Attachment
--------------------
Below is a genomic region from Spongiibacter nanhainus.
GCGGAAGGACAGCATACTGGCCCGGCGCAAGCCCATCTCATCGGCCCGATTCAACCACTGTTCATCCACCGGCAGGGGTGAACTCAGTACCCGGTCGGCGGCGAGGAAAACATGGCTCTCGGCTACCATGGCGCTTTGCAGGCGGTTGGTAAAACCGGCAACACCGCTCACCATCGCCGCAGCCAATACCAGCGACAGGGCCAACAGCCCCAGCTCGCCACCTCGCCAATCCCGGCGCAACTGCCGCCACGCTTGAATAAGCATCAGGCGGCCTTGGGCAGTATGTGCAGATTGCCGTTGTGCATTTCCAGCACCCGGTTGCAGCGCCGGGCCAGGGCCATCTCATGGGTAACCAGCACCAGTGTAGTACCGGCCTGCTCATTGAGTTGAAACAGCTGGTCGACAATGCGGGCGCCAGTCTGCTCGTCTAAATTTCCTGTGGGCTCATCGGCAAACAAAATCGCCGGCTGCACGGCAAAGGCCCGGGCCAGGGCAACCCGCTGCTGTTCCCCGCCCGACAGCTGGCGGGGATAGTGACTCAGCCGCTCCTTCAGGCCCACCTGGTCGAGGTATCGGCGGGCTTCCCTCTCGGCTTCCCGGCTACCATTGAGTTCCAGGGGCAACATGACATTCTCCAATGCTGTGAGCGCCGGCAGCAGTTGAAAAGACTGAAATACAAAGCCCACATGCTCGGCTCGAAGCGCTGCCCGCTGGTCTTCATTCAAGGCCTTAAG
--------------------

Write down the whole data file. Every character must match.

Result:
Below is a genomic region from Spongiibacter nanhainus.
GCGGAAGGACAGCATACTGGCCCGGCGCAAGCCCATCTCATCGGCCCGATTCAACCACTGTTCATCCACCGGCAGGGGTGAACTCAGTACCCGGTCGGCGGCGAGGAAAACATGGCTCTCGGCTACCATGGCGCTTTGCAGGCGGTTGGTAAAACCGGCAACACCGCTCACCATCGCCGCAGCCAATACCAGCGACAGGGCCAACAGCCCCAGCTCGCCACCTCGCCAATCCCGGCGCAACTGCCGCCACGCTTGAATAAGCATCAGGCGGCCTTGGGCAGTATGTGCAGATTGCCGTTGTGCATTTCCAGCACCCGGTTGCAGCGCCGGGCCAGGGCCATCTCATGGGTAACCAGCACCAGTGTAGTACCGGCCTGCTCATTGAGTTGAAACAGCTGGTCGACAATGCGGGCGCCAGTCTGCTCGTCTAAATTTCCTGTGGGCTCATCGGCAAACAAAATCGCCGGCTGCACGGCAAAGGCCCGGGCCAGGGCAACCCGCTGCTGTTCCCCGCCCGACAGCTGGCGGGGATAGTGACTCAGCCGCTCCTTCAGGCCCACCTGGTCGAGGTATCGGCGGGCTTCCCTCTCGGCTTCCCGGCTACCATTGAGTTCCAGGGGCAACATGACATTCTCCAATGCTGTGAGCGCCGGCAGCAGTTGAAAAGACTGAAATACAAAGCCCACATGCTCGGCTCGAAGCGCTGCCCGCTGGTCTTCATTCAAGGCCTTAAG